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An enormous burden on Long Islanders

LI's billion-dollar termination pay liability for police is

LI's billion-dollar termination pay liability for police is unfair. Credit: Getty Images/iStockphoto/istock

A recent Newsday investigation added another financial worry to the staggering deficit numbers confronting Long Island municipalities as they struggle to deal with the monetary crisis caused by the pandemic.

Nassau and Suffolk each has at least $500 million in termination pay liability for public workers, mostly for police officers, who individually will be paid out hundreds of thousands of dollars for unused sick and vacation days when they retire. Towns and villages that have their own police departments also face these enormous expenses.

Newsday reported that Long Island residents have a per-capita termination pay burden that’s four times the average in the rest of the state. And it’s for no good reason.

Generous contract provisions that grant officers more than 70 paid days off per year including sick time do nothing to make residents safer, yet both Nassau and Suffolk and most local forces on the Island include such terms. That means the average cop salary before overtime of $133,063 in the Suffolk County Police Department and $121,659 in the Nassau County Police Department is premised on an average workweek of just under 25 hours.

But most experienced cops on Long Island work more hours than that, and earn more than that. They earn more because of overtime, and work more because of both overtime and the practice of banking time off rather than taking it. And they don’t have to save many days off to garner termination checks that now average over $250,000 for patrol officers and can be as much as $500,000 for higher ranks.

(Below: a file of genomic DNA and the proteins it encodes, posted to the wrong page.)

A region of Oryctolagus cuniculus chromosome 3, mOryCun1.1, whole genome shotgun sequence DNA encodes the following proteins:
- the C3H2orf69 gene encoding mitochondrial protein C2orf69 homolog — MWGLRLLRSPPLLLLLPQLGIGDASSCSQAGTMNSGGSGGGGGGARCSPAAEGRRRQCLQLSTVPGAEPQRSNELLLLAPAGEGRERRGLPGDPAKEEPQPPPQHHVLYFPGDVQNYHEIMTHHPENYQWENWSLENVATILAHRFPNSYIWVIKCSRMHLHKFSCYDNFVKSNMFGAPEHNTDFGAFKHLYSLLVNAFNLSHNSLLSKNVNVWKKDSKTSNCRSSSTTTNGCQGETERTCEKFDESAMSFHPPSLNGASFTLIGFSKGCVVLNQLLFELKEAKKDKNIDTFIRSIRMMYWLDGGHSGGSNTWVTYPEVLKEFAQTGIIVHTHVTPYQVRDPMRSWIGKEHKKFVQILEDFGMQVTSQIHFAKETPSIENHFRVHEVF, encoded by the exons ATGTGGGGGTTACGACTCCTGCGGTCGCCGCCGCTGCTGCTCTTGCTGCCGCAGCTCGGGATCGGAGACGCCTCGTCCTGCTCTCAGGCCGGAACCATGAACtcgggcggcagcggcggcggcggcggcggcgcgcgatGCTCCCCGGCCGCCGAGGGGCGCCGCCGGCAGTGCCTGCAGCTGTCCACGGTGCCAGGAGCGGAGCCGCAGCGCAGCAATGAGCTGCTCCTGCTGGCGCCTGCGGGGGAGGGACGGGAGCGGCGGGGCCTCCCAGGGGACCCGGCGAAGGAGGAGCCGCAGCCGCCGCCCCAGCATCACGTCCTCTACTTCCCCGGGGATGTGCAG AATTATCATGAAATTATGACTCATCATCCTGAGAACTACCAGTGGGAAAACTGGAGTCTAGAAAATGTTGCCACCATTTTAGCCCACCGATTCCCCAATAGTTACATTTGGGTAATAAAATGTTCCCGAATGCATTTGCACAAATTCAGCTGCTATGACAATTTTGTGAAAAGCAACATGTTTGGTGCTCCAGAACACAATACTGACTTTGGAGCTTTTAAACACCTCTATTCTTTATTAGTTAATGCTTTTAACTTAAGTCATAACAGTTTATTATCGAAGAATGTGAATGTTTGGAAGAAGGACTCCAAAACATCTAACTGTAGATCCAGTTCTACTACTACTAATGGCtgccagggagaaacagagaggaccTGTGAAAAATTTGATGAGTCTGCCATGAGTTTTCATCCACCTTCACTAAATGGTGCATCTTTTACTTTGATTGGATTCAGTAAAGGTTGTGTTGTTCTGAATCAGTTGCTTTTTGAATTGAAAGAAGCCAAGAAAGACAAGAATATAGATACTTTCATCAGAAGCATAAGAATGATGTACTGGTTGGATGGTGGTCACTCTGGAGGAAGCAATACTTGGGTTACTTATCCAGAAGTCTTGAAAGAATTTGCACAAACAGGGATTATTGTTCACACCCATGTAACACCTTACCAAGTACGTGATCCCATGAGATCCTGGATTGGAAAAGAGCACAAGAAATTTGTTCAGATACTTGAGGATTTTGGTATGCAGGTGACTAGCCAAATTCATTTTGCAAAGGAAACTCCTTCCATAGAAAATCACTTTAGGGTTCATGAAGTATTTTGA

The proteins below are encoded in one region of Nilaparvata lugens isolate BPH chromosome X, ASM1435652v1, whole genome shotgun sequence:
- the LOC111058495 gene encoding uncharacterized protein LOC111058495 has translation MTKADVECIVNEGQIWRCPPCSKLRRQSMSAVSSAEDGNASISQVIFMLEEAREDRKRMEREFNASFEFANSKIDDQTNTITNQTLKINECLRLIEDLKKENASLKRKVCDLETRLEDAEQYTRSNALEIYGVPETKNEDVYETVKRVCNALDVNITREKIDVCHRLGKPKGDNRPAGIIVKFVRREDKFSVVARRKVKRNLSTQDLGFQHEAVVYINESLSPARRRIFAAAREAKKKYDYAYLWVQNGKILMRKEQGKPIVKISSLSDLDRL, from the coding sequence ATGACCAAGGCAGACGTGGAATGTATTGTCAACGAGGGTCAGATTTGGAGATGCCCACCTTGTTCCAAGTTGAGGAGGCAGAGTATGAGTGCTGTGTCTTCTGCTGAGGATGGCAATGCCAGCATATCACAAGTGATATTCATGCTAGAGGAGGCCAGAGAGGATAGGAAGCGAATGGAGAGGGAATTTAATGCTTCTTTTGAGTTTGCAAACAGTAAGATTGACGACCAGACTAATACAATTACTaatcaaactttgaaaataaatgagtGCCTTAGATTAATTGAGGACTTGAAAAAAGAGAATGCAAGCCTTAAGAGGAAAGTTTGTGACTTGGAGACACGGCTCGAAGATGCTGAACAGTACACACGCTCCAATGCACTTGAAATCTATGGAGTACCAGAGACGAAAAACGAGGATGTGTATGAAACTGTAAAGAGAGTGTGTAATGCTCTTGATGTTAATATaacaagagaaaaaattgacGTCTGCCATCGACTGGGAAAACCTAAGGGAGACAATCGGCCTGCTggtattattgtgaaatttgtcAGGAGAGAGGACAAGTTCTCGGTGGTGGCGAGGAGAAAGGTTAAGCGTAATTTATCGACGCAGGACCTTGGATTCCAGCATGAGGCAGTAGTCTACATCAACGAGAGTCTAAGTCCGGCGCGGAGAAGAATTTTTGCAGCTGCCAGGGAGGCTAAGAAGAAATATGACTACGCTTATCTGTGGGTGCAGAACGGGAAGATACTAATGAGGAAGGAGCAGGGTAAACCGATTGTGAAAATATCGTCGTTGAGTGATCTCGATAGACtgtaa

Taking 50 paid days off a year (that’s 2 ½ months) and banking 20 other days allows an officer to save enough time over a career to hit the maximum of two years of salary in termination pay in Nassau and one year and nine months in Suffolk.

And when that time is paid, it’s calculated at the officer’s final pay rate, not what he or she was earning when it was banked.

New York City officers, by comparison, get a maximum of three months termination pay and can’t bank sick time. And their total annual pay lags what Long Island’s officers earn by 75%, on average.

Long Island taxpayers shouldn’t have to pay, but for decades state law that protects cop contracts in return for banning strikes, and a political system that has elected officials terrified of police unions have combined to create such out-of-control pay and perk combinations.

Now, though, municipalities are broke, and a recent federal appeals court decision supporting the pay freeze Nassau County instituted several years ago implies that, contracts or not, municipalities that can’t pay don’t have to pay, particularly if they have control boards. And those without control boards may increasingly seek bankruptcy, another contract crusher.

Most Long Islanders don’t begrudge cops a fair day’s pay for a fair day’s work, but 70 paid days off a year and huge bonuses upon retirement aren’t fair.

That’s why practically no community in the nation, outside of Long Island, provides such extraordinary packages.

— The editorial board